Here's our summary of key economic events overnight that affect New Zealand with more indications price rises are spreading.
But first in the US, they reported a good reduction in the number of jobless claims for last week, even less than the decline expected. There are now 3.7 mln people on these benefits and back to a similar level a year ago, just as the pandemic was threatening to bite. But it is still twice as high as the pre-pandemic levels.
And staying in the US, producer prices are up +6.2% in April from a year ago, a sharp rise from the already-high +4.2% gain they reported for March. Prices are rising fast, in ways that seem temporary, yet this could change expectations in ways that are self-reinforcing.
Consumer prices are getting no respite in the US following the oil pipeline hack there. Temporary sure, but it is feeding rising price expectations. Still, Fed officials don't see the pressures embedding.
There was another big US Treasury bond issue today, this time for US$44 bln for their 30 year maturity. US$14 bln was allocated to the US Fed. The median yield was 2.315% compared to the same issue a month ago at 2.23% pa. This one wasn't quite as popular with 'only' US$74 bln being bid.
In Canada, they reported their producer price data for April as well, and it was up an eye-watering +14% from a year ago. That leap is their largest in more than 40 years and was driven primarily by lumber prices, itself driven by housebuilding demand in the US. Dairy, meat and fish prices also rose sharply but nothing like the timber prices.
The iron ore price is taking a breather, falling from US$230/tonne yesterday to US$218/tonne today. Obviously it can't keep rising at the vertical rate track it has been on. Copper is showing the same sign.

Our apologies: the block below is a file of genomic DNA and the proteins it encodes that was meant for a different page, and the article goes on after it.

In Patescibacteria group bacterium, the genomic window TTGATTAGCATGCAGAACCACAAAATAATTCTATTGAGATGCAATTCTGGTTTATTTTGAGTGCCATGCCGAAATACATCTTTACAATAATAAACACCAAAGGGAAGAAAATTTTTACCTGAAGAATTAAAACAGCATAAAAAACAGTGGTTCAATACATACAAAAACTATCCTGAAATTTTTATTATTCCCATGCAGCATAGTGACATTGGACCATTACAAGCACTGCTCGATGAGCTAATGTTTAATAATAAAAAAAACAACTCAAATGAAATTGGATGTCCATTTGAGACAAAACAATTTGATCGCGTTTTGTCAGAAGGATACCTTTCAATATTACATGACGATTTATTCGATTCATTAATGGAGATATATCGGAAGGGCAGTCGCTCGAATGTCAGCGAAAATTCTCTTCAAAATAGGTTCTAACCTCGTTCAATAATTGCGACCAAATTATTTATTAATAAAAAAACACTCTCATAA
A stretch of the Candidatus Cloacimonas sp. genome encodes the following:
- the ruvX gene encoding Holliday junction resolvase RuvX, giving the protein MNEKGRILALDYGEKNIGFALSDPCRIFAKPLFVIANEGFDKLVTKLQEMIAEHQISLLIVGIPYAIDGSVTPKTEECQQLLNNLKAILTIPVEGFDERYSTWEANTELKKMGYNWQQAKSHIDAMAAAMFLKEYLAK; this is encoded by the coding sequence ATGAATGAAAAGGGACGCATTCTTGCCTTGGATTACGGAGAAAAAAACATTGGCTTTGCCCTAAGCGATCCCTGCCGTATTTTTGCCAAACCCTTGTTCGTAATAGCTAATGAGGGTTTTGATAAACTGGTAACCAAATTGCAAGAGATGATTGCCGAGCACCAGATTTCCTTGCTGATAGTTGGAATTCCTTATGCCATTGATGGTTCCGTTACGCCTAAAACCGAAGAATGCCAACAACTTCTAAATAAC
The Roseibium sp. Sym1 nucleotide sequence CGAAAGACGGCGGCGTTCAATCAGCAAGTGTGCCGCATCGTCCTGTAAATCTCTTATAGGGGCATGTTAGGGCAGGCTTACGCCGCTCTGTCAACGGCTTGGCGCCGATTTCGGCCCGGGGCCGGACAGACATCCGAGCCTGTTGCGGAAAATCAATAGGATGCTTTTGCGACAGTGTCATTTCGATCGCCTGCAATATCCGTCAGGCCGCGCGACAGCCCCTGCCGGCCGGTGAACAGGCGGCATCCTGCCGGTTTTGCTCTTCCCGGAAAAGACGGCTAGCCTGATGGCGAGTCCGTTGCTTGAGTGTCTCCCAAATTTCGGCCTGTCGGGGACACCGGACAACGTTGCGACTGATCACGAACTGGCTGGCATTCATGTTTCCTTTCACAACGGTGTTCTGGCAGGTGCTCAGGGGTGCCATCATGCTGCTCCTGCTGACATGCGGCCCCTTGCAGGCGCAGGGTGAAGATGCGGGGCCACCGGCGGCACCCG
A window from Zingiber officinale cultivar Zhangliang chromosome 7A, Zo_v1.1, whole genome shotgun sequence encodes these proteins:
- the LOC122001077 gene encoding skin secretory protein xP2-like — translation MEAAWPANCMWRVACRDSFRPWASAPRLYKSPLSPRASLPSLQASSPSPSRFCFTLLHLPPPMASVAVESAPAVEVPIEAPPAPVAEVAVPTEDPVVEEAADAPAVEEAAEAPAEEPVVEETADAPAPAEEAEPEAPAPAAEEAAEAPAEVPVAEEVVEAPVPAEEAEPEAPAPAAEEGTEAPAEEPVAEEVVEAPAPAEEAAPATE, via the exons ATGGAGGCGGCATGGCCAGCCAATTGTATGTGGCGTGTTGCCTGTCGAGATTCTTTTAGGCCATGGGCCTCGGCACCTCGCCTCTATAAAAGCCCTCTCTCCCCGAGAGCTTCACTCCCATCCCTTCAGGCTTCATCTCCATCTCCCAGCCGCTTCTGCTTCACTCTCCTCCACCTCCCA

In Australia, the expectations for inflation are quite different, and no-one sees it on the horizon. The RBA survey of economists see it at +1.7% in a year. The same survey of union officials pegs it at just +1.5%. The Melbourne Institute consumer survey has it up at +3.2% but that is unchanged from a year ago. Current CPI inflation in Australia is +1.1% pa.
On Wall Street, the S&P500 is no longer falling, up +0.7% in afternoon trade from the prior day, but the impetus is leaking away as the session progresses. Overnight in European markets rose +0.2% although London fell another -0.6%. Yesterday, the very large Tokyo market fell by another -2.5%, but Hong Kong was down -1.8% for the day, and Shanghai was down -1.0%. The ASX200 ended down another -0.9% while the NZX50 Capital Index fell another -1.1%.
The latest global compilation of COVID-19 data is here. The global tally is still rising, now 160,621,000 people have been infected at some point, up +776,000 in one day, still largely driven by rises in India and Brazil. Global deaths reported now exceed 3,335,000 and up +14,000 in one day. Vaccinations in the world are also rising fast, now up to 1.373 bln (+28 mln per day), and in the US almost half of their population (46.9%) have had at least one dose as they keep up their fast rollout. Now more than one third have been fully vaccinated (119.1 mln people). The number of active cases there has fallen to 6,371,000 (-30,000) with fewer new infections than recoveries recently and steadily improving progress.
The UST 10yr yield starts today at 1.67% and down -1 bp from this time yesterday. The US 2-10 rate curve is marginally flatter at +151 bps. Their 1-5 curve is also slightly flatter at +79 bps, while their 3m-10 year curve is now at +167 bps. The Australian Govt ten year benchmark rate is down -1 bp at 1.75%. The China Govt ten year bond is up +1 bp at 3.16%. And the New Zealand Govt ten year is up +4 bps at 1.89%.
The price of gold starts today virtually unchanged at US$1823/oz.
Oil prices start today giving up all of yesterday's rise, and more, down -US$3 at just over US$63.50/bbl in the US, while the international Brent price is just under US$67/bbl.
The Kiwi dollar opens today stable at 71.7 USc. Against the Australian dollar we are back up to 93 AUc. Against the euro we are marginally firmer at 59.4 euro cents. That means our TWI-5 starts today at 73.6.
The bitcoin price is now at US$48,183 and a huge -12.3% lower than this time yesterday. Volatility in the past 24 hours has been a extreme +/- 9.6%. The bitcoin rate is charted in the exchange rate set below.
The easiest place to stay up with event risk today is by following our Economic Calendar here ».